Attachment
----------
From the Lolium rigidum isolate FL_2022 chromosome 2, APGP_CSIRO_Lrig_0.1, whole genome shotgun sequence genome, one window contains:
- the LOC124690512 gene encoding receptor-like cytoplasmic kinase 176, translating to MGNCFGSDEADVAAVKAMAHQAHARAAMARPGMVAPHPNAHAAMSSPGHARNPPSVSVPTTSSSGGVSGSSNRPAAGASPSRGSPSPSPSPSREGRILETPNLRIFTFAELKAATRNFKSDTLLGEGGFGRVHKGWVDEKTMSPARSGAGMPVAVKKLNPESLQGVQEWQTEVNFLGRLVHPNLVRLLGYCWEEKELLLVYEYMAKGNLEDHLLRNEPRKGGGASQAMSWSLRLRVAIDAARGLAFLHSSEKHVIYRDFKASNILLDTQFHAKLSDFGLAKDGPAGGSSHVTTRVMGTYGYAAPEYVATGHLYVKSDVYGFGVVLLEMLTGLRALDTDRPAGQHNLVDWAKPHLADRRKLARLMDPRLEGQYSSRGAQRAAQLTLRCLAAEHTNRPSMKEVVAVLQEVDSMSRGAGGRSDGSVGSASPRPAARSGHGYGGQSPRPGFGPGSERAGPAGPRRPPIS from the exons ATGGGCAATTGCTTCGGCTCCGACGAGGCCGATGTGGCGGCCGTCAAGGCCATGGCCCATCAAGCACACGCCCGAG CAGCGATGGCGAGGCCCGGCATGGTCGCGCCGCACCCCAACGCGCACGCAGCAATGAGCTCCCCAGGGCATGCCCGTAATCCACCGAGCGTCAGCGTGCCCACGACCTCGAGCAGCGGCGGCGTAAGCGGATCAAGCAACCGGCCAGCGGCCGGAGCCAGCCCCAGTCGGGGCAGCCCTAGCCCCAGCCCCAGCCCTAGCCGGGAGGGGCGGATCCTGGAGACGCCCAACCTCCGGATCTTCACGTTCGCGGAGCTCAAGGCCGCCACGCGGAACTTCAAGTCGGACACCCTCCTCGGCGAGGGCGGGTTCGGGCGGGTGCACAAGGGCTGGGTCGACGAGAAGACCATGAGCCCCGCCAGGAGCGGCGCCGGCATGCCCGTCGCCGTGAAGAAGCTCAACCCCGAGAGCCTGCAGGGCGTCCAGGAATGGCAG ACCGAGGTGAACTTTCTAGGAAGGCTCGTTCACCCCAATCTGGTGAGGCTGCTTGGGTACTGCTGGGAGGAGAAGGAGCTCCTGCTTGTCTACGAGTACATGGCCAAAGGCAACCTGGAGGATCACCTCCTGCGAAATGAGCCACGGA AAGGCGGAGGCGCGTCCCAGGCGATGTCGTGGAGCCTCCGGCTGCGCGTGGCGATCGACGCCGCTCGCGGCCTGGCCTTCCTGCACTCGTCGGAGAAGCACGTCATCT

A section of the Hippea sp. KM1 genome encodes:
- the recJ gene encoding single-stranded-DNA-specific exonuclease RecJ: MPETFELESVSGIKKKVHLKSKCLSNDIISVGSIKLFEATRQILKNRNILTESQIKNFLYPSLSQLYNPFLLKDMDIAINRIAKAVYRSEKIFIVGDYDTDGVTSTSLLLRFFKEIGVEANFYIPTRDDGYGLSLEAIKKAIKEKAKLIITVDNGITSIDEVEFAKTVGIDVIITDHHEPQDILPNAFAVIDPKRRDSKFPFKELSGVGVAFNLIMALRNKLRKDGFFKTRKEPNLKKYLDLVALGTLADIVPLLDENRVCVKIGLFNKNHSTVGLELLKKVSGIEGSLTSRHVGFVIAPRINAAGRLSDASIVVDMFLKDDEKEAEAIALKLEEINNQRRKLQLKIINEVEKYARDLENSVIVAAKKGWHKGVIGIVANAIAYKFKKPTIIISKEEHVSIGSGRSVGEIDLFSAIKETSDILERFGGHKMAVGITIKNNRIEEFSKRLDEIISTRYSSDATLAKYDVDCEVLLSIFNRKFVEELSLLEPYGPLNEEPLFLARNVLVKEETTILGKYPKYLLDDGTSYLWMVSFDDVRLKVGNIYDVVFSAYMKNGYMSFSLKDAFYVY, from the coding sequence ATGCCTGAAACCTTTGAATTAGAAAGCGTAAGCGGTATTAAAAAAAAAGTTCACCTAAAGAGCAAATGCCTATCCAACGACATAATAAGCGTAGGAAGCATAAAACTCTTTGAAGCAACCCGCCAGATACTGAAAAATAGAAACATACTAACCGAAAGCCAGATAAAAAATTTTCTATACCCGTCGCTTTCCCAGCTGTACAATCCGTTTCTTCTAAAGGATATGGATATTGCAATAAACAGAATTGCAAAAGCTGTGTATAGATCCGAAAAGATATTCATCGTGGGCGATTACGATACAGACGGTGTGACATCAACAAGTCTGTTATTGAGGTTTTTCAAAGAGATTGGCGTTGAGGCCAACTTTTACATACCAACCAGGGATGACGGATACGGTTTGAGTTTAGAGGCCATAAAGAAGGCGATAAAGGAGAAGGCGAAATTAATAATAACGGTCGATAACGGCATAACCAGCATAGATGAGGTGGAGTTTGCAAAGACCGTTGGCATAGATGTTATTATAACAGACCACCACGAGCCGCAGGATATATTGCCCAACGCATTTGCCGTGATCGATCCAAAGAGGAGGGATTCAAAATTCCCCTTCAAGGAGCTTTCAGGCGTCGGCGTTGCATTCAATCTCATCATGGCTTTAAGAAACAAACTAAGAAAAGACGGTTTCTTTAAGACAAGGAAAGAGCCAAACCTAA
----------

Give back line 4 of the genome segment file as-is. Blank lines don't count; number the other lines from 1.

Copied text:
- the recJ gene encoding single-stranded-DNA-specific exonuclease RecJ: MPETFELESVSGIKKKVHLKSKCLSNDIISVGSIKLFEATRQILKNRNILTESQIKNFLYPSLSQLYNPFLLKDMDIAINRIAKAVYRSEKIFIVGDYDTDGVTSTSLLLRFFKEIGVEANFYIPTRDDGYGLSLEAIKKAIKEKAKLIITVDNGITSIDEVEFAKTVGIDVIITDHHEPQDILPNAFAVIDPKRRDSKFPFKELSGVGVAFNLIMALRNKLRKDGFFKTRKEPNLKKYLDLVALGTLADIVPLLDENRVCVKIGLFNKNHSTVGLELLKKVSGIEGSLTSRHVGFVIAPRINAAGRLSDASIVVDMFLKDDEKEAEAIALKLEEINNQRRKLQLKIINEVEKYARDLENSVIVAAKKGWHKGVIGIVANAIAYKFKKPTIIISKEEHVSIGSGRSVGEIDLFSAIKETSDILERFGGHKMAVGITIKNNRIEEFSKRLDEIISTRYSSDATLAKYDVDCEVLLSIFNRKFVEELSLLEPYGPLNEEPLFLARNVLVKEETTILGKYPKYLLDDGTSYLWMVSFDDVRLKVGNIYDVVFSAYMKNGYMSFSLKDAFYVY, from the coding sequence ATGCCTGAAACCTTTGAATTAGAAAGCGTAAGCGGTATTAAAAAAAAAGTTCACCTAAAGAGCAAATGCCTATCCAACGACATAATAAGCGTAGGAAGCATAAAACTCTTTGAAGCAACCCGCCAGATACTGAAAAATAGAAACATACTAACCGAAAGCCAGATAAAAAATTTTCTATACCCGTCGCTTTCCCAGCTGTACAATCCGTTTCTTCTAAAGGATATGGATATTGCAATAAACAGAATTGCAAAAGCTGTGTATAGATCCGAAAAGATATTCATCGTGGGCGATTACGATACAGACGGTGTGACATCAACAAGTCTGTTATTGAGGTTTTTCAAAGAGATTGGCGTTGAGGCCAACTTTTACATACCAACCAGGGATGACGGATACGGTTTGAGTTTAGAGGCCATAAAGAAGGCGATAAAGGAGAAGGCGAAATTAATAATAACGGTCGATAACGGCATAACCAGCATAGATGAGGTGGAGTTTGCAAAGACCGTTGGCATAGATGTTATTATAACAGACCACCACGAGCCGCAGGATATATTGCCCAACGCATTTGCCGTGATCGATCCAAAGAGGAGGGATTCAAAATTCCCCTTCAAGGAGCTTTCAGGCGTCGGCGTTGCATTCAATCTCATCATGGCTTTAAGAAACAAACTAAGAAAAGACGGTTTCTTTAAGACAAGGAAAGAGCCAAACCTAA